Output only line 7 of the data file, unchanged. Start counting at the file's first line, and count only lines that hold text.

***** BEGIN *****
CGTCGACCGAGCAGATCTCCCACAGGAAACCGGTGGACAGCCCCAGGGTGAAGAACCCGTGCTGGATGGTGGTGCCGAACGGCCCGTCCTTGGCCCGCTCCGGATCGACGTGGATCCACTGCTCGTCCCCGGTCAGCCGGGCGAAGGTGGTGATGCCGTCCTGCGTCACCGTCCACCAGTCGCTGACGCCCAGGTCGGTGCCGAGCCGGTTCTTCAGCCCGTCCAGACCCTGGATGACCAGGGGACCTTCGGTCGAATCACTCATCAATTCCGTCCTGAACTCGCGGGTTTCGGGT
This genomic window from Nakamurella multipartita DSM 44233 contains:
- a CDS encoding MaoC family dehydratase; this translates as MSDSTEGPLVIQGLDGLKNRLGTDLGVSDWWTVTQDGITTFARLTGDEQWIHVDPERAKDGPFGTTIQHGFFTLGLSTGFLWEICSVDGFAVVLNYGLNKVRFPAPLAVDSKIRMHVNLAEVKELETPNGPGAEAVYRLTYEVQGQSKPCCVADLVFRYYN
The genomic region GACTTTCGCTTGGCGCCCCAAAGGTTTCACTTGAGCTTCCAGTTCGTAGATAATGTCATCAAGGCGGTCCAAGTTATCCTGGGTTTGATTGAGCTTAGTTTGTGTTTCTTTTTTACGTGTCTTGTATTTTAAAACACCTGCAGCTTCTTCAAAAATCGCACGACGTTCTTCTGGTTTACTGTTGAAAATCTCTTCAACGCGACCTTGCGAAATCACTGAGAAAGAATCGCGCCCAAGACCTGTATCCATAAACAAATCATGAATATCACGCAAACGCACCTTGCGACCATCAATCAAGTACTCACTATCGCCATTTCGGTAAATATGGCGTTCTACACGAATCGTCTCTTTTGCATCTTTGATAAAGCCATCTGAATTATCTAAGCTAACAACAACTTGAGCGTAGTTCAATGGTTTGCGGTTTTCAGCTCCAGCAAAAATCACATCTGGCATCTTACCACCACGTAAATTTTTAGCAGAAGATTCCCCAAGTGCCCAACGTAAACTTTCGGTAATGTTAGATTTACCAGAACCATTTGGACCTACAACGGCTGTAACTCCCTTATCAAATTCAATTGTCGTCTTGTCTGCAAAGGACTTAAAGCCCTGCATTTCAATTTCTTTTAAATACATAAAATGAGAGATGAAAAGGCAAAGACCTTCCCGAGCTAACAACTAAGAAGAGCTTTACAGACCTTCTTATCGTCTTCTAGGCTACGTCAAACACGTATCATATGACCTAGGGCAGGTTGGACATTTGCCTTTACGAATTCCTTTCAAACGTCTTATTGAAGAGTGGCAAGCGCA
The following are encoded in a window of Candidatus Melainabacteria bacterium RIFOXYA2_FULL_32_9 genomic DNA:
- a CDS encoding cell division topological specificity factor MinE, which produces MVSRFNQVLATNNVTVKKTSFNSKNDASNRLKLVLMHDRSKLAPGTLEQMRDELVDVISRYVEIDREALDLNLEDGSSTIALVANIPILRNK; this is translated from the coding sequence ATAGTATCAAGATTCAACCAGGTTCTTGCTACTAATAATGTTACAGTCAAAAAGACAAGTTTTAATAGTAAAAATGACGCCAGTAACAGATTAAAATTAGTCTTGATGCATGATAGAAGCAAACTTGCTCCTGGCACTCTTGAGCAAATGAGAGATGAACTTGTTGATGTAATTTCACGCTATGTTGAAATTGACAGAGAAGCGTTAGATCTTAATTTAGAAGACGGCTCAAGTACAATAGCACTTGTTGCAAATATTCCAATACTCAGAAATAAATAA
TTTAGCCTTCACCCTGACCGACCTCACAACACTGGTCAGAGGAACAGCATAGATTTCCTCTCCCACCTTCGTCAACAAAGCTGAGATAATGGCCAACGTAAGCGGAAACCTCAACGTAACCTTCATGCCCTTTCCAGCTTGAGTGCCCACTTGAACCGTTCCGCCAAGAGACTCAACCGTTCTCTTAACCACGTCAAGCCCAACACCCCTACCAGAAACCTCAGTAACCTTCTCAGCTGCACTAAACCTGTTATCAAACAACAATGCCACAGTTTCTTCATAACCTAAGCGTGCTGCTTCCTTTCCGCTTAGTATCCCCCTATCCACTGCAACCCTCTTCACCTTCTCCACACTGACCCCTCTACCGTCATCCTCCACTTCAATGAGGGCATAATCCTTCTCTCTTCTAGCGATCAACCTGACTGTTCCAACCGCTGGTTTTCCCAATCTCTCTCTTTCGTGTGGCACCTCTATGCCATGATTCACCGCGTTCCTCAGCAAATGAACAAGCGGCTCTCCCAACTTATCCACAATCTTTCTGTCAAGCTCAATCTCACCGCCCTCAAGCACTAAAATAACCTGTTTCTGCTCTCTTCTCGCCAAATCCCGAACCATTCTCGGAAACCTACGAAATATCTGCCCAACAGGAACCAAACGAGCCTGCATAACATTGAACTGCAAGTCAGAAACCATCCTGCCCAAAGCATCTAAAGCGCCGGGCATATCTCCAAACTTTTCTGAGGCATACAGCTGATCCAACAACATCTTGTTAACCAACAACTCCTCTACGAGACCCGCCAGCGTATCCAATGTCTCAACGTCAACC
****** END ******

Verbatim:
TTTAGCCTTCACCCTGACCGACCTCACAACACTGGTCAGAGGAACAGCATAGATTTCCTCTCCCACCTTCGTCAACAAAGCTGAGATAATGGCCAACGTAAGCGGAAACCTCAACGTAACCTTCATGCCCTTTCCAGCTTGAGTGCCCACTTGAACCGTTCCGCCAAGAGACTCAACCGTTCTCTTAACCACGTCAAGCCCAACACCCCTACCAGAAACCTCAGTAACCTTCTCAGCTGCACTAAACCTGTTATCAAACAACAATGCCACAGTTTCTTCATAACCTAAGCGTGCTGCTTCCTTTCCGCTTAGTATCCCCCTATCCACTGCAACCCTCTTCACCTTCTCCACACTGACCCCTCTACCGTCATCCTCCACTTCAATGAGGGCATAATCCTTCTCTCTTCTAGCGATCAACCTGACTGTTCCAACCGCTGGTTTTCCCAATCTCTCTCTTTCGTGTGGCACCTCTATGCCATGATTCACCGCGTTCCTCAGCAAATGAACAAGCGGCTCTCCCAACTTATCCACAATCTTTCTGTCAAGCTCAATCTCACCGCCCTCAAGCACTAAAATAACCTGTTTCTGCTCTCTTCTCGCCAAATCCCGAACCATTCTCGGAAACCTACGAAATATCTGCCCAACAGGAACCAAACGAGCCTGCATAACATTGAACTGCAAGTCAGAAACCATCCTGCCCAAAGCATCTAAAGCGCCGGGCATATCTCCAAACTTTTCTGAGGCATACAGCTGATCCAACAACATCTTGTTAACCAACAACTCCTCTACGAGACCCGCCAGCGTATCCAATGTCTCAACGTCAACC